Washington is again focusing on the so-called fiscal cliff now that the election is out of the way and there is strong evidence of a “grand bargain” being agreed to by Congress and the White House by year-end in order to avert a dramatic impact on the economy.
President Obama signaled support for a compromise in accepting Mitt Romney’s concession early Wednesday. Later in the day both Senate and House leaders made statements implying that talks are underway.
The issue boils down to the fact that $668 billion in total spending cuts and tax increases will take effect January 1, constituting 4 percent of total gross domestic product.
Also critical is that estate tax policy will revert to 2001 levels if there is no action. If Congress fails to act, 14.7 million U.S. households would have a potential estate tax liability, according to LIMRA.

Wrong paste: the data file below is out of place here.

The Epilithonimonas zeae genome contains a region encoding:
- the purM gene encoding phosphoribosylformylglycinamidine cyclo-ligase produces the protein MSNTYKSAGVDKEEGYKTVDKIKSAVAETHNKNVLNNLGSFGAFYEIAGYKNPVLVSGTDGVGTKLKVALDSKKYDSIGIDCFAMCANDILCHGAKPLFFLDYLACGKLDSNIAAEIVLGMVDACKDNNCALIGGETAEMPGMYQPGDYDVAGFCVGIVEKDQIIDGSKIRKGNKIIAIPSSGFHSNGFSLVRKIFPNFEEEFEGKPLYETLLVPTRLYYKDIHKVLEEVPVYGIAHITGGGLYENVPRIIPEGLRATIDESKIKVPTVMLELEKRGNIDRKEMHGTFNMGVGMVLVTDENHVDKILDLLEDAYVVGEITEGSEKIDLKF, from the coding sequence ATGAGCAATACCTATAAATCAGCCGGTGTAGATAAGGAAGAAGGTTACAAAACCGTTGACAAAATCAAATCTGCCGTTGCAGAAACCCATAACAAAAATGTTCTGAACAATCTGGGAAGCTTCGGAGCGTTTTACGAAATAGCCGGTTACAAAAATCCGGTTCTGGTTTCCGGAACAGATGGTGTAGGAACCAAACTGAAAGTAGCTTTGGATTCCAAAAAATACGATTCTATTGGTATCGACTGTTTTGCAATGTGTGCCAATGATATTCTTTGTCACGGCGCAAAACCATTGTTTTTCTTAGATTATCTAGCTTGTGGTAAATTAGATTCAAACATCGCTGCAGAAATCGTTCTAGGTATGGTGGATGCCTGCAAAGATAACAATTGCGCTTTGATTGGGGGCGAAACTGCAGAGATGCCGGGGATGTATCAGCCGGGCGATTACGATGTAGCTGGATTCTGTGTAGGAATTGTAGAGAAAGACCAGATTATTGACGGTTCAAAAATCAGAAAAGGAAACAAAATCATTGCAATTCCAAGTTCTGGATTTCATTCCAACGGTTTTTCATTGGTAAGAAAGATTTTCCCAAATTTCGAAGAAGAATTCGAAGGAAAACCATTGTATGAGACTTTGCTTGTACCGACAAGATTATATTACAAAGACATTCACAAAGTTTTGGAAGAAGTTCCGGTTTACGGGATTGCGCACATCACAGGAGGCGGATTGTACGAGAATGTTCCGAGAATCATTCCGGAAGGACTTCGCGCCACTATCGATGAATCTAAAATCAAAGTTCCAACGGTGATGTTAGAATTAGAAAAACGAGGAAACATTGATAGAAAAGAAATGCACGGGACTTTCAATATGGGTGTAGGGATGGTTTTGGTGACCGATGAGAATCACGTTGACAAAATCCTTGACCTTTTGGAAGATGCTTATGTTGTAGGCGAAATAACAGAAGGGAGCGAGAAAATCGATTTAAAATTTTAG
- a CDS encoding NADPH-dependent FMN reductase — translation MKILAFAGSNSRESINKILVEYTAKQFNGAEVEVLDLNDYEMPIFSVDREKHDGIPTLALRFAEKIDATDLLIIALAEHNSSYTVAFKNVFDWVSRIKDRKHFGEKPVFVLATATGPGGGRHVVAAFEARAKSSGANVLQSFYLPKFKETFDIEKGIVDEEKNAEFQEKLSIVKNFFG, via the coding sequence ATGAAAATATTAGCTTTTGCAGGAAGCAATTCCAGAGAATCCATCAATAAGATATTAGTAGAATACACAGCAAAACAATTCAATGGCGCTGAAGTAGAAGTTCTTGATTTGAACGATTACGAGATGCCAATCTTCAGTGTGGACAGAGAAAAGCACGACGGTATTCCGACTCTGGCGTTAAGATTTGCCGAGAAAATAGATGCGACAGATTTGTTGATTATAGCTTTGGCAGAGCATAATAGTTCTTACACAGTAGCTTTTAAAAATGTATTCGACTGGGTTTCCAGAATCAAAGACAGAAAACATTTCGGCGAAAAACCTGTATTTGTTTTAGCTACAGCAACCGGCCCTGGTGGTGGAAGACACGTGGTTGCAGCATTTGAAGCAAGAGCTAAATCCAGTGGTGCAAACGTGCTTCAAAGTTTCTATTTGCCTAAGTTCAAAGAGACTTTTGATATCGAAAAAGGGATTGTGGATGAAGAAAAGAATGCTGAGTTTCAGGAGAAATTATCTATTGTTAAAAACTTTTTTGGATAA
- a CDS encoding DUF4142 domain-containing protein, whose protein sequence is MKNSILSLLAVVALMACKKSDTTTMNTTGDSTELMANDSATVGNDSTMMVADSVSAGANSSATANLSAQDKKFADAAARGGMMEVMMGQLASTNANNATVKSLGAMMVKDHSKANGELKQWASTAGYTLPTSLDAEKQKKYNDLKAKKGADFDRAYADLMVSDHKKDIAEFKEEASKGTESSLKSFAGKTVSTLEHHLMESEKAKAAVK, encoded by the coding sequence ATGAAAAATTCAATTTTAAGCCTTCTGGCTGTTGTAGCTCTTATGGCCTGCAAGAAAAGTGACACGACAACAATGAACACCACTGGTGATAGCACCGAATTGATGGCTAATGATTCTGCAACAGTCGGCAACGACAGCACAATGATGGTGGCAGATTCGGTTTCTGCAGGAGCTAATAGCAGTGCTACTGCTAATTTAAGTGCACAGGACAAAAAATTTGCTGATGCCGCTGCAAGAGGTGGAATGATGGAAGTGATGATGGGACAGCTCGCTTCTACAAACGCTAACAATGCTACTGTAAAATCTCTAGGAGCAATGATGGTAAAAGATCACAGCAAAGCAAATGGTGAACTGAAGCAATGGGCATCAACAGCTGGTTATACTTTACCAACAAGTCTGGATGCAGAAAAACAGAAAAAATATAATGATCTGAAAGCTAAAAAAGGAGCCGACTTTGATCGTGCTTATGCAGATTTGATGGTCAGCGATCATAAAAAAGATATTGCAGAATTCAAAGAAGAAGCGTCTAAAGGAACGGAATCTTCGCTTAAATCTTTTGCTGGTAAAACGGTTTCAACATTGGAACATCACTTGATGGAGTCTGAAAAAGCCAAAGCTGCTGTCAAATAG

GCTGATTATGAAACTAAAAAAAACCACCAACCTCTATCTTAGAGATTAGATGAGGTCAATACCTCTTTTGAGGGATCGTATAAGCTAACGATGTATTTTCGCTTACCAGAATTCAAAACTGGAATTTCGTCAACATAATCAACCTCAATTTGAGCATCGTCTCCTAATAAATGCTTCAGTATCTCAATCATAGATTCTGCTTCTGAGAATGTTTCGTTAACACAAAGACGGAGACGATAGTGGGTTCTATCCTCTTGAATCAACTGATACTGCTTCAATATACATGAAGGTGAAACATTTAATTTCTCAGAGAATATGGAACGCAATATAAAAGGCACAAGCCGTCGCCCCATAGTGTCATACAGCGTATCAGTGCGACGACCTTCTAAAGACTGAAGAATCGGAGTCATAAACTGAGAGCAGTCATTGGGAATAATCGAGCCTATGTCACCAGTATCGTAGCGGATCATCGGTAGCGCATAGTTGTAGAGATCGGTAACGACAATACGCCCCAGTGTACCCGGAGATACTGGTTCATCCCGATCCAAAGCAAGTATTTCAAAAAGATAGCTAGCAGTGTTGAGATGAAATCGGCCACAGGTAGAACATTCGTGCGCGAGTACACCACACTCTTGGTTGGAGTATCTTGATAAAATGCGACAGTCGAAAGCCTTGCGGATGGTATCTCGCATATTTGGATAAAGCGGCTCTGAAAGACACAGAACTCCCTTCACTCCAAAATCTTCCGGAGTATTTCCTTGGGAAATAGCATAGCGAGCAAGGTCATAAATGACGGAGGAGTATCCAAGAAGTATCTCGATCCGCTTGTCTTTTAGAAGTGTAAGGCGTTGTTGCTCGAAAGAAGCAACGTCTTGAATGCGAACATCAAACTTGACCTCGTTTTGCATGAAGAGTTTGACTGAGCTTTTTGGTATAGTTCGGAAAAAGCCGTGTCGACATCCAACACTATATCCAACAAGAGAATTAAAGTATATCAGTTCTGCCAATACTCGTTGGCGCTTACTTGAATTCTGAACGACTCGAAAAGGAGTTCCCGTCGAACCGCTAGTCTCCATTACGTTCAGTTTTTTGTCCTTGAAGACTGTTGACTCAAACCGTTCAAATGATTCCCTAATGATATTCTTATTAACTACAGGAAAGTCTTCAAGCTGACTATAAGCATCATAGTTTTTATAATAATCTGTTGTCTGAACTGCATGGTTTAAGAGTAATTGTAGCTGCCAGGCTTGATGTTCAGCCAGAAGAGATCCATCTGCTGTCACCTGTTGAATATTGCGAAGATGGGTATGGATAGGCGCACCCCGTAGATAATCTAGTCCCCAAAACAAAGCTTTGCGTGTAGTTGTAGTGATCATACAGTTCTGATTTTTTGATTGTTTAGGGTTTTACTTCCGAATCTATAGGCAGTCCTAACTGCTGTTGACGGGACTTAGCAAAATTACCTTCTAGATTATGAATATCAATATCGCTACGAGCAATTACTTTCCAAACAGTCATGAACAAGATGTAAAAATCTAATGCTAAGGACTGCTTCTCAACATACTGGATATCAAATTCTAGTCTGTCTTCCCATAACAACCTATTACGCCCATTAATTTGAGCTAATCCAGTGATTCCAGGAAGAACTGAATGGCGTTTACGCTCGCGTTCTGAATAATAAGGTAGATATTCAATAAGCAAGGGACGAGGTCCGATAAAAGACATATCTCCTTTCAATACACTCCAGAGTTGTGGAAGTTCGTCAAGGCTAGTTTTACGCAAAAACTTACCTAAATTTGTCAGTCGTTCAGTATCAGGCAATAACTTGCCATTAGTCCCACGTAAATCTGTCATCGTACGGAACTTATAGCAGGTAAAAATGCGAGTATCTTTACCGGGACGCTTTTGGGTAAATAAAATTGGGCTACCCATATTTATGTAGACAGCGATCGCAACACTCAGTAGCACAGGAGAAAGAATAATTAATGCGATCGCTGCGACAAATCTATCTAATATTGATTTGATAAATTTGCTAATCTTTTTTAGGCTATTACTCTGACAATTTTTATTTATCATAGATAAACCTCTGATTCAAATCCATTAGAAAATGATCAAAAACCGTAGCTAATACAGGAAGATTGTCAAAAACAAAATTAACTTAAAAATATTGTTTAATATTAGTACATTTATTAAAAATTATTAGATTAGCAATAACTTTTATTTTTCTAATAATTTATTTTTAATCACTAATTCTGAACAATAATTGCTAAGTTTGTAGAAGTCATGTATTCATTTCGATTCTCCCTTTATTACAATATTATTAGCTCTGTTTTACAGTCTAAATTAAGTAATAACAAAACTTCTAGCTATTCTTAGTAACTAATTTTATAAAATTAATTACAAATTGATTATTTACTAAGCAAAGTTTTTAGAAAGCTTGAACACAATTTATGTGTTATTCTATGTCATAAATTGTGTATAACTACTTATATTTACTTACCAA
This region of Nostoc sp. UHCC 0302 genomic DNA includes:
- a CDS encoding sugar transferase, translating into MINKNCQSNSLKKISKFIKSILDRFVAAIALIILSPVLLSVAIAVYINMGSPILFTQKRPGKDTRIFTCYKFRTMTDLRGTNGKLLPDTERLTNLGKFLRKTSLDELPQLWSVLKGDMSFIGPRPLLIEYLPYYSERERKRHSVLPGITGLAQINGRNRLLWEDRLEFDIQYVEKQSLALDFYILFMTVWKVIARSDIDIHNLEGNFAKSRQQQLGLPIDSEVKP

The consensus of congressional staffers is that there will be a one-year deal to avoid the huge year-end impact.
The sources say that this deal would include an agreed-upon deficit reduction number, including an agreement for tax reform that brings in revenues.
One industry lobbyist said that part of the package would preserve all or some of the Bush-era tax cuts and part of it presumably would deal with raising the debt ceiling while yet another component could address payroll tax relief and the 29 percent decline in payments to physicians as of year-end; the so-called “doc fix.”
This scenario envisions parts of the health care reform law “coming into play here as well,” perhaps as a short-term delay on exchange subsidies to allow states more time to get them up and running.
One lobbyist explained that, “the idea is to avoid sequestration, cut a deal and tee up deficit reduction and tax reform in regular order next year.
“Anything less than a one-year deal, at least according to Rep. Dave Camp, R-Mich., chairman of the House Ways and Means Committee, doesn’t work,” this lobbyist said.